Level of Support: 36% high; 17% medium to high; 21% medium; 74% medium support or higher. ALSO: 7% low to medium; 19% low;

What District Government Can Do

1. 2. 3. 4. 5. 6. 7. 1. 2. 3. 4. 5. 6. Focus job training on growth industries, 17% Expand partnerships with unions and private sector employers, 10% Make job seeker services more accessible flexible hours, expanded locations, 12% Develop more coordination among schools, colleges, training programs and employers, 21% Tighten the social safety net better coordinated supportive services across District agencies, 10% Provide incentives for hiring District residents, 19% Improve program quality through better monitoring and accountability, 12% 7 Hire DC residents and provide on the job training, 23% Hold citywide non-profit open house to inform public of available services, 18% Provide job training and internships to DC residents, 19% Create a network of non-profits who already provide job training and share best practices, 24% Seek additional funding to provide job training, 9% Should lead efforts to improve the Districts workforce, 7%

What Business Can Do

1. Create partnerships to prepare potential employees with schools, community college, government, other businesses, 25% Hire DC residents and then provide on-the-job-training for their position, 28% Provide pathways to employment (internships, apprenticeships, mentoring), 21% Invest in job training in schools and communities, 14% Invest in entrepreneur programs to build capacity for local small business development, 13%

2. 3. 4. 5.

What Job Seekers Can Do

1. 2. Be persistent, 16% Network and expand your circle of acquaintances those who do not have jobs often have friends that do not have jobs, 18% Volunteer to gain experience, 17% Pursue education to improve job skills, 18% Dont overlook soft skills - resume writing, interviewing and communication skills, dress for success, work expectations), 18% Be responsible and dedicated to gaining employment, 12%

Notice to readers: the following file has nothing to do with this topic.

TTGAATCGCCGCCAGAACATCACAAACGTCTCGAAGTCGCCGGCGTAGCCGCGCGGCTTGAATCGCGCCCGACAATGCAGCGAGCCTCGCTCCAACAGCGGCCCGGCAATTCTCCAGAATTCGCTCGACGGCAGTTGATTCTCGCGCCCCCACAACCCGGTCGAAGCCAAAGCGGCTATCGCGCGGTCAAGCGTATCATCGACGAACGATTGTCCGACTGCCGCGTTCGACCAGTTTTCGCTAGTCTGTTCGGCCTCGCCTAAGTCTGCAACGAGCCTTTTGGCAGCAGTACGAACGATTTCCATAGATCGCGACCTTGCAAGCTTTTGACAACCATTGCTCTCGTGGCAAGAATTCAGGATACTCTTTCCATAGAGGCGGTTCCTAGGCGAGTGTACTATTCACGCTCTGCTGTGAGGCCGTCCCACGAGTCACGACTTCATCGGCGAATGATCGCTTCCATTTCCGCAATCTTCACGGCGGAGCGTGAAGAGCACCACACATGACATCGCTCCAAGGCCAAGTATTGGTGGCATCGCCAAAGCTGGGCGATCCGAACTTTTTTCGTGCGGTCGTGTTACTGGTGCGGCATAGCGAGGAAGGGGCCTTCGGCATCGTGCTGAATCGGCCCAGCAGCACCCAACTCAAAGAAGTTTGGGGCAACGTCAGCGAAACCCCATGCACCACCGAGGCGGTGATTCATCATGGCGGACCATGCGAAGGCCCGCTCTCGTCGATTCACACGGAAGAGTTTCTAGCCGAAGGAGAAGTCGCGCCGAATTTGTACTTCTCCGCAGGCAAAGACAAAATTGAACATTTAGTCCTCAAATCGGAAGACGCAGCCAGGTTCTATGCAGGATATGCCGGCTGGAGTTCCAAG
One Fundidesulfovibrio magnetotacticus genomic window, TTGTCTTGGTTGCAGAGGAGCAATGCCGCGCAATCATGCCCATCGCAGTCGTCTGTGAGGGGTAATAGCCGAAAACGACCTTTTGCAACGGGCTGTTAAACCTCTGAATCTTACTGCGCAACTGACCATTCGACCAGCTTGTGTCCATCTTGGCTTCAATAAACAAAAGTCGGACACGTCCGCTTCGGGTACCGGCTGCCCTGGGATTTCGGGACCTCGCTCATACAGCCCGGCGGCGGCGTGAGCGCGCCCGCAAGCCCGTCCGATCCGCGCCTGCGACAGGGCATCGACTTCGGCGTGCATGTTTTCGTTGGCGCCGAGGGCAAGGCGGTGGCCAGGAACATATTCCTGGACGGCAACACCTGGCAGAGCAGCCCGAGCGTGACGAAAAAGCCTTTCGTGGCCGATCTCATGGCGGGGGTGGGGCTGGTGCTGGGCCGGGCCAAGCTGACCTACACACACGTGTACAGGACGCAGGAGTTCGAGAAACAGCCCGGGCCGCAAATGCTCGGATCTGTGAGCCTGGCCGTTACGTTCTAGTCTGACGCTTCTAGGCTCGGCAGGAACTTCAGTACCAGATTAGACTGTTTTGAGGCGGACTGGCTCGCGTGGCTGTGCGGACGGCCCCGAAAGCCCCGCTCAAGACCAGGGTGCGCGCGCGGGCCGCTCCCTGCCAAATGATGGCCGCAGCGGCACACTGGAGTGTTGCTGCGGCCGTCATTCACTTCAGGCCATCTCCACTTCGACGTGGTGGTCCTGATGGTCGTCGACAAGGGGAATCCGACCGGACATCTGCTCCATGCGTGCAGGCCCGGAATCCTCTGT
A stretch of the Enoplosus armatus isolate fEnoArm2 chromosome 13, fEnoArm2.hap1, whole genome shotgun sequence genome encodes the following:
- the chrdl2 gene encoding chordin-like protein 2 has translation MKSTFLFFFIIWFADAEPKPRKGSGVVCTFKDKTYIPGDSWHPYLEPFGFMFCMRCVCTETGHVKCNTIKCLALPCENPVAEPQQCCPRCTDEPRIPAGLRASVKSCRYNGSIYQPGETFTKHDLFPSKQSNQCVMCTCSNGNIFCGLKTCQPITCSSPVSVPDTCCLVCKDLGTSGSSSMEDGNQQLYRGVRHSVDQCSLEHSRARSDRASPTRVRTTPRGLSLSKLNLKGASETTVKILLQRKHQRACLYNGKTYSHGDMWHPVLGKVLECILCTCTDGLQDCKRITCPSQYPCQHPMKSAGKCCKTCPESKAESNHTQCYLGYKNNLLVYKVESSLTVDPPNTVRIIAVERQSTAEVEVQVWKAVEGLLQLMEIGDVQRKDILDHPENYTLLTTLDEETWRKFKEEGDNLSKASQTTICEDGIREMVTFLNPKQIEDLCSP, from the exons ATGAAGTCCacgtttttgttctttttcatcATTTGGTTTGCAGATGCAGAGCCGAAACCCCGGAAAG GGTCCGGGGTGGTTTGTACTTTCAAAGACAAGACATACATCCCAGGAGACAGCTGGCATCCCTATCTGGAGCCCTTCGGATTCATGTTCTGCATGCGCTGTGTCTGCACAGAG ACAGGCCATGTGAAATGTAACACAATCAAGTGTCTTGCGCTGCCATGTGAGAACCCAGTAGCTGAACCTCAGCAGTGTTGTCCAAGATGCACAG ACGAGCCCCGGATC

What Non-profits Can Do

3. 4. 5.


Potential Indicators for One City What Individuals Can Do to Support Job Seekers
1. 2. 3. 4. 5. Be a mentor Each one teach one - Mayor ask one person to ask another person to get connected, 30% Offer internships, job-shadowing, etc. (give a bridge to employment), 23% Volunteer or donate to job-training programs, 14% Be a tutor, 7% Share information about job openings, network with job-seekers, 25% 1 2 3 4 5 Ability to afford housing, 18% Increased High School graduation rate, 11% Lower crime rates, 9% Lower unemployment (especially Wards 7 & 8), 17% Communication & transparency about government performance results, 8% 6 Creation of more small businesses, 5% 7 Decline in homelessness, 6% 8 Increased opportunities for civic engagement (ie, follow up conversations to summit), 8% 9 Increase in the # of children ready for school, 5% 10 Reduction in income disparity across the city, 12%